The Centre opened its doors to the general public at 7 p.m. on Friday 15th August,1986.

Lack of space was preventing the display of much valuable material and steps had to be taken to provide more rooms for the presentation of further exhibitions.
As a result the members of the Committee arranged for the purchase of the, site adjoining the Courthouse, which was currently in use as a handball alley by a local club. The club was anxious to vacate this site as they had plans to transfer their handball activities to their own complex outside of town.
After procuring this site application was made through the County Council for a grant to build a purpose built Museum and this was obtained from the E.E.C. Structural Fund. The amount of the grant was £ 90,000 and 25% had to be contributed by the local committee. A grant of £10,000 was got from the National Lottery.

Antoin Mac Gabhann, B. Arch., M.R.I.A.I., Letterkenny, was appointed as the Architect and after consultation with the Centre’s committee he drew up the plans of the new building. Those were, approved in course and the architect then advertised and invited tenders for the building of the new museum. Mr. Frank Connaghan, Contractor, of Glenties won the contract and shortly afterwards building commenced.
The building was completed in 1991.

The museum committee now had a new building on their hands but it was essential to fit it out properly. It was evident that this was also going to prove, to be an expensive part of the development.

Then tragedy struck with the unexpected death of the Centre’s Secretary. Mannix Boyle had been one of the principal driving forces behind the, founding of the Museum and, indeed, in some of the bad early days it was he who kept the ideal alive when nearly everyone else had tired and would have given up on it. Truly he did a remarkable administrative job in his position as Secretary, and it is fitting that his memory is fondly kept by means of the engraved plaque on permanent display in the Local Study Room on the top floor of the New- Building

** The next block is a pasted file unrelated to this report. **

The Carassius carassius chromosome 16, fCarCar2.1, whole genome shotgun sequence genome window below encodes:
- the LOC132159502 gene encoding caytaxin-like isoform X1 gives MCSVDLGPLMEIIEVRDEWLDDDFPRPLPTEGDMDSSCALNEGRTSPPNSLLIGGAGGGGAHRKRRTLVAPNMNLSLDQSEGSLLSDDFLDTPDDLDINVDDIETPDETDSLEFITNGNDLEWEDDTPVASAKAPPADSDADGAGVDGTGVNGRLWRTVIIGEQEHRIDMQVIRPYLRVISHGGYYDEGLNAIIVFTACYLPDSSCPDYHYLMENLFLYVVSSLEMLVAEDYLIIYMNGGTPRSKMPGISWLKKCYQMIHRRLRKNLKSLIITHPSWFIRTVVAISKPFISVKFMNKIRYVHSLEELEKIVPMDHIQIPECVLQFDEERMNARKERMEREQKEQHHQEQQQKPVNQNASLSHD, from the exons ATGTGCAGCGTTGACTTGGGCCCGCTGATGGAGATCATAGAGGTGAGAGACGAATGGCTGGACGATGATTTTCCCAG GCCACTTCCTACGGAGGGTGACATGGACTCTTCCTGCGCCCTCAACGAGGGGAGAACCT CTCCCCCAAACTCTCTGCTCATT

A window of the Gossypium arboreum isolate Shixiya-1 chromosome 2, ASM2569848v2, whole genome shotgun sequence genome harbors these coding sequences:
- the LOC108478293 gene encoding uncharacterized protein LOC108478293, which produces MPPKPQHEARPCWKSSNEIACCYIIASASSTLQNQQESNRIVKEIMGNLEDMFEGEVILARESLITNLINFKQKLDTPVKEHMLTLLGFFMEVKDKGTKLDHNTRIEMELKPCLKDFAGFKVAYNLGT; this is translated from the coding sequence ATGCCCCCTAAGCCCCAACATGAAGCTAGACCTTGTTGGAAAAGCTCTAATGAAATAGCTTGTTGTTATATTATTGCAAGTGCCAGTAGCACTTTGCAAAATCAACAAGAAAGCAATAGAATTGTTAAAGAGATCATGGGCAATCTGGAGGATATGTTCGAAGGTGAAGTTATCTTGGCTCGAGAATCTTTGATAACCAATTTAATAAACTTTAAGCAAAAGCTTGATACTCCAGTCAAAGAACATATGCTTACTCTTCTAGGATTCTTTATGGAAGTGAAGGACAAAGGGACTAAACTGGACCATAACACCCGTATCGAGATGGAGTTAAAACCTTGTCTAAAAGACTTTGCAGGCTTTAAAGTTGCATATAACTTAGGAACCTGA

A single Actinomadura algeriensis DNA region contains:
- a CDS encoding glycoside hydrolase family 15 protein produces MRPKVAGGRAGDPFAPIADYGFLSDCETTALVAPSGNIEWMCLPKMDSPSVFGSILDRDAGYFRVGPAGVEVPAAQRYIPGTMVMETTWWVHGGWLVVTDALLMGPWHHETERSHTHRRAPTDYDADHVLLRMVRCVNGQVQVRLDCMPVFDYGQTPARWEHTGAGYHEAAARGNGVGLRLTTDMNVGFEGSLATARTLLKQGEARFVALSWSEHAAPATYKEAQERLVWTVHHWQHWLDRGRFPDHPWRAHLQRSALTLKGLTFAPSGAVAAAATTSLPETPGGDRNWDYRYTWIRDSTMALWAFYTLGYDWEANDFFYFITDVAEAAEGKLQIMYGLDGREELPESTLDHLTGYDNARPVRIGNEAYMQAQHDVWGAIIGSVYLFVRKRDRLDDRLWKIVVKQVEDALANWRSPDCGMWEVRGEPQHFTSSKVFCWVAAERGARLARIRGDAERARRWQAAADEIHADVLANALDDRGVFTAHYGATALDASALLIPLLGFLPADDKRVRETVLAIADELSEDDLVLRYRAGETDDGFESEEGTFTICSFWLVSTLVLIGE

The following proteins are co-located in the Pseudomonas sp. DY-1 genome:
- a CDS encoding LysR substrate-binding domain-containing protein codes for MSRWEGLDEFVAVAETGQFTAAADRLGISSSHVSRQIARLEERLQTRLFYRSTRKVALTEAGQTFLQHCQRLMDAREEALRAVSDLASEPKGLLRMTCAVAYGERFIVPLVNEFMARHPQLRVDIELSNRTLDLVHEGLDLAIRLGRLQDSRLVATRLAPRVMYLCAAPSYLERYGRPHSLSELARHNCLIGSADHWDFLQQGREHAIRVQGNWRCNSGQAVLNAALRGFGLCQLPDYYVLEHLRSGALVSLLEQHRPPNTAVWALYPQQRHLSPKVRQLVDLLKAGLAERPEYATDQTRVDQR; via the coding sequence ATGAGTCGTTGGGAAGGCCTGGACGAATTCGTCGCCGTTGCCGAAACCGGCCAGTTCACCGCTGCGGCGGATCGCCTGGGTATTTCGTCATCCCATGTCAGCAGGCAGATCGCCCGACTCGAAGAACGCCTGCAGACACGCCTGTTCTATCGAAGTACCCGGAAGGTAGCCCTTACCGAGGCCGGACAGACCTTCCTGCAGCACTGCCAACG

Mannix died in May 1993.

During its short enough lifetime the committee had a very close and friendly association with a small number of cross-border Heritage Centres, including The, Transport and Folk Museum, Cultra, Co. Down, and the Derry City Museum. The committee was encouraged to apply for financial assistance from the Joint Interreg Programme for Northern Ireland and Ireland (1991-1993), and because of the cross-border relationship it was successful in obtaining grant- aid of £89,000; of course 25% of this figure had to be a local contribution. The new building was opened as a visitor facility in the 1993 Season.

In order to qualify for the Interreg grant it was necessary for the Centre to become a legal entity. For that reason the Committee became registered as a co-operative under the Industrial and Provident Societies Act.
It was officially registered by the Registrar of Friendly Societies on 23rd July, 1993, as ” St. Connell’s Museum & Heritage Centre Society Ltd. The officers of the Co-op. are as follows:-
Chairperson ——– Liam Briody
Vice – Chairperson ——– Nora Breslin
Treasurer ———- Eugene Boyle Secretary ———- Danny Boyle.
The membership of the new Co-op. was as under:-
Nora Quinn, John Timoney, John Me Loone, Jimmy Fletcher, Packie Boyle, Charlie Ward, Hugo Mc Dyer, Richard Me Cafferty, Paddy O’ Donnell, Foncie O’Donnell, Gerry Boyle ; with the members of the Officer Board

Since the preparation of this report it is with great sadness that we note with the deepest regret the deaths of two of our most outstanding members, Jimmy Fletcher and Foncie O’ Donnell. Both of them are greatly missed

Note that the Courtroom continues to be used for District Court purposes. Monthly Courts are held with the exception of July and August i.e. 10 courts in the year. The Courtroom is used as part of the Museum exhibitions on all other days.